> basic idea of pattern-matching more and more opaque. I do not mean  
> to argue against having a semantic analysis, in support of semantic  
> interoperability: but interoperability is served by the answer set  
> being (1) unique, and (2) semantically coherent. For the latter, it  
> is not necessary that the entire answer set be *defined*  
> semantically, only that the answers in it be required to *satisfy*  
> appropriate semantic conditions.

This is true. But we want some guarantees that the procedural  
definition yields the semantically correct answers.

[snip]
> I have another motive for this suggestion. As you may have been  
> able to figure out from my recent emails with Bijan, I am strongly  
> in favor of allowing SPARQL to deliver redundant answers when it is  
> dealing with a redundant KB, hence not requiring absolutely  
> irredundant answers.

Though these should, IMHO, be available from the language. Otherwise,  
it's very hard to say that we are truly doing RDF query. Of course,  
there are cases where you want access to the non-redundant graph *per  
se* (e.g., editors), but I'm not as sanguine about that as i use to  
be. Browsers (in the sense of portals) and editors are very  
different. Thus, I believe the problem of ensuring bnode stability  
thoughout a "session" and getting exactly the redundancy in a graph  
should be separated. In fact, we should only use the latter to allow  
for specifying a standard for "acceptable" redundancy that is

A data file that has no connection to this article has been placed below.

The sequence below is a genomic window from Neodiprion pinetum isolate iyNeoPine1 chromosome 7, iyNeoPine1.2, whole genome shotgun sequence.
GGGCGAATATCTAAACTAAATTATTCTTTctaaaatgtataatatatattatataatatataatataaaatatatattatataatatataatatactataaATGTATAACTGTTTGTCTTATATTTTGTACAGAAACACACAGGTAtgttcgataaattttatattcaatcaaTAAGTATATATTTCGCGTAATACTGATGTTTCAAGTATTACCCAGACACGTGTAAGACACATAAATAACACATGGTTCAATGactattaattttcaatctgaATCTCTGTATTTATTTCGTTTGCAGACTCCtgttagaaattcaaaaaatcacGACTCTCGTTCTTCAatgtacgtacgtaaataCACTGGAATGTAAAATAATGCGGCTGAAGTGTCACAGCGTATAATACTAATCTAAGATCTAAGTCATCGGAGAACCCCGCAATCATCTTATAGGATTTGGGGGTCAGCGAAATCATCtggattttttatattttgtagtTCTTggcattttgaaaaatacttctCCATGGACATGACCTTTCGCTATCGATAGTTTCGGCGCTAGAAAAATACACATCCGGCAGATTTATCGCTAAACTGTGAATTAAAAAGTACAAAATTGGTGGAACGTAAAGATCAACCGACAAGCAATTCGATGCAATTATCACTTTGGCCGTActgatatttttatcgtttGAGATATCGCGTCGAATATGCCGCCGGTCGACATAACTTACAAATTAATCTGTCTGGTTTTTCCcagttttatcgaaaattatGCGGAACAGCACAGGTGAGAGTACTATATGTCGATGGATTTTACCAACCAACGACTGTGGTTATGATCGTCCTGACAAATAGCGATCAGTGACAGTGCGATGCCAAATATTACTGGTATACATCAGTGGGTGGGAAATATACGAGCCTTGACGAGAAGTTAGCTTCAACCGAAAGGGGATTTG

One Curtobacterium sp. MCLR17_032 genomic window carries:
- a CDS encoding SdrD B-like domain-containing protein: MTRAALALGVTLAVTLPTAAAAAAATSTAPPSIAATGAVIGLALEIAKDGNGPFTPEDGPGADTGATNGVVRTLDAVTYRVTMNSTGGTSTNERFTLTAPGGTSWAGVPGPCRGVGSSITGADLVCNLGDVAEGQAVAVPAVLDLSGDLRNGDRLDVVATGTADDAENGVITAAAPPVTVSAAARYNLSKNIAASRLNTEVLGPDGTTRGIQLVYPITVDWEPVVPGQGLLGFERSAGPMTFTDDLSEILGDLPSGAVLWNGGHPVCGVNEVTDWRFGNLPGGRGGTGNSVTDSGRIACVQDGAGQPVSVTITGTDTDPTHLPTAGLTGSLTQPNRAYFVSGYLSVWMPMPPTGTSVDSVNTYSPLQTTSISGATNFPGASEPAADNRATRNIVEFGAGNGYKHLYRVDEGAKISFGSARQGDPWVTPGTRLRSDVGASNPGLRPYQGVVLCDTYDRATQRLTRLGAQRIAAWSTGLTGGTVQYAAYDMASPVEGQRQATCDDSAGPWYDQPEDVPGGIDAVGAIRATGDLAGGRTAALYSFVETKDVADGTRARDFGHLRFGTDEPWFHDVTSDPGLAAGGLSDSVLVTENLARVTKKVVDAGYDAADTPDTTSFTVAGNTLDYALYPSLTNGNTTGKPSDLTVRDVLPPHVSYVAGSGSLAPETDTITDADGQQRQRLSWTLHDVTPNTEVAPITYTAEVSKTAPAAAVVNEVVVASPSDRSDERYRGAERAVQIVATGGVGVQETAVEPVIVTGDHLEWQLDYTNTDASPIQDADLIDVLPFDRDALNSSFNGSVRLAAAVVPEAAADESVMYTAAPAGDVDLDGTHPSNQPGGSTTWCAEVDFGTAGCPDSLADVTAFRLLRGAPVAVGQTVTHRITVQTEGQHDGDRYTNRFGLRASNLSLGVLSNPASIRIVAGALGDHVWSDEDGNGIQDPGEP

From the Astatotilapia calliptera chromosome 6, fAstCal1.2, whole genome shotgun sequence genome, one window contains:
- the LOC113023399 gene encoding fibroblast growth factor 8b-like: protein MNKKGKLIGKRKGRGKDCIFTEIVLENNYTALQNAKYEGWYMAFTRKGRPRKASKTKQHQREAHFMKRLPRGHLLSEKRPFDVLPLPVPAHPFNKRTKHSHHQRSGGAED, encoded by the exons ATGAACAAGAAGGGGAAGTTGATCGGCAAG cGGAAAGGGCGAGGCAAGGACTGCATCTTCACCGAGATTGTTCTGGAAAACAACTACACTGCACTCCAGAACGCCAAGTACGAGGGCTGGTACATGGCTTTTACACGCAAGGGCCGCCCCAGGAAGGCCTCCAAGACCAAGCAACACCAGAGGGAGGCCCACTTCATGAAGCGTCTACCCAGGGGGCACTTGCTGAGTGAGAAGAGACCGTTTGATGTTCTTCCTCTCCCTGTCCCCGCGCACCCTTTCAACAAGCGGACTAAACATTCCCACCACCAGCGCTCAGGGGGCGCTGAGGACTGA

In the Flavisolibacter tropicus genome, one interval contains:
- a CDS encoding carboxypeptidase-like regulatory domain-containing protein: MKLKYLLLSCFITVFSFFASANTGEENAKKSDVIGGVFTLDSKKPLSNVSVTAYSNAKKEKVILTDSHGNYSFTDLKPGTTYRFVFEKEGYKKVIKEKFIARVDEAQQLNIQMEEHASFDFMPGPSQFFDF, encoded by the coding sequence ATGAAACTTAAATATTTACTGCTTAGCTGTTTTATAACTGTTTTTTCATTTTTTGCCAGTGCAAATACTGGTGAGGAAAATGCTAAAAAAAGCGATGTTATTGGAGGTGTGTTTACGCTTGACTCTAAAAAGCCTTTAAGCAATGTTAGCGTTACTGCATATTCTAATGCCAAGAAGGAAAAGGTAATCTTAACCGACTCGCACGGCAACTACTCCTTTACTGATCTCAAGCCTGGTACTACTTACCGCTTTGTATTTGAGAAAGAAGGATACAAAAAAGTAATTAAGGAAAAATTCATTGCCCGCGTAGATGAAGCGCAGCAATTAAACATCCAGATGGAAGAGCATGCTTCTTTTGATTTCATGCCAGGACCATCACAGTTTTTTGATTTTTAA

consistent across implementations (as Pat discusses below).

> On the other hand, it is clearly desireable to limit the unbounded  
> amount of redundancy that a simple entailment condition would  
> allow. Stating an appropriate compromise position between these  
> extremes is  difficultwhen we limited to using only semantic  
> notions and terminology, IMO largely because the very idea of  
> redundancy here is 'semantically invisible', i.e. a redundant graph  
> and its lean subgraphs are semantically indistinguishable. Hence  
> the need to protect the entailment-based definitions with notions  
> which really are not semantic at all, such as the scoping set. In  
> contrast, these scoping ideas are trivial to express in an  
> algorithmic framework, and the results are intuitively very clear  
> and easy to understand. So I think that this way of dividing up the  
> definitional work between a semantic necessity and a syntactic/ 
> algorithmic sufficiency might allow us to quickly and easily find a  
> way to deal with redundancy in answers which will be more or less  
> right for practical deployment.
[snip]

I do think that this should be *available* and the *default*, but i  
think too that if we don't make the irredundent answer sets available  
(if only by special user demand) then we aren't cohering with the  
semantics of RDF. I'll raise an issue and explain the point.

Cheers,
Bijan.
Received on Friday, 11 August 2006 21:28:32 GMT